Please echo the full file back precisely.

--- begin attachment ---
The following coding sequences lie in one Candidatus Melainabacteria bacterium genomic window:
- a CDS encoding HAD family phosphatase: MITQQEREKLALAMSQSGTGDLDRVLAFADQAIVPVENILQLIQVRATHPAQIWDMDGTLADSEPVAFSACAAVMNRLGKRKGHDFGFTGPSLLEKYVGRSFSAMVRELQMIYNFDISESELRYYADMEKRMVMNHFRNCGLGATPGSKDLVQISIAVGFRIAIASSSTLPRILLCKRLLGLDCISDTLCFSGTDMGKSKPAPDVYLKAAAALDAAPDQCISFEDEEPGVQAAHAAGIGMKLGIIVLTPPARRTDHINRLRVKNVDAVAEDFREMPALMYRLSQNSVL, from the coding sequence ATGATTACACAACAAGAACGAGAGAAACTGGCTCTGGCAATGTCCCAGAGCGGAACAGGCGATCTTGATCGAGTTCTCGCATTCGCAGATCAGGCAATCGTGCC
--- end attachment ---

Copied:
The following coding sequences lie in one Candidatus Melainabacteria bacterium genomic window:
- a CDS encoding HAD family phosphatase: MITQQEREKLALAMSQSGTGDLDRVLAFADQAIVPVENILQLIQVRATHPAQIWDMDGTLADSEPVAFSACAAVMNRLGKRKGHDFGFTGPSLLEKYVGRSFSAMVRELQMIYNFDISESELRYYADMEKRMVMNHFRNCGLGATPGSKDLVQISIAVGFRIAIASSSTLPRILLCKRLLGLDCISDTLCFSGTDMGKSKPAPDVYLKAAAALDAAPDQCISFEDEEPGVQAAHAAGIGMKLGIIVLTPPARRTDHINRLRVKNVDAVAEDFREMPALMYRLSQNSVL, from the coding sequence ATGATTACACAACAAGAACGAGAGAAACTGGCTCTGGCAATGTCCCAGAGCGGAACAGGCGATCTTGATCGAGTTCTCGCATTCGCAGATCAGGCAATCGTGCC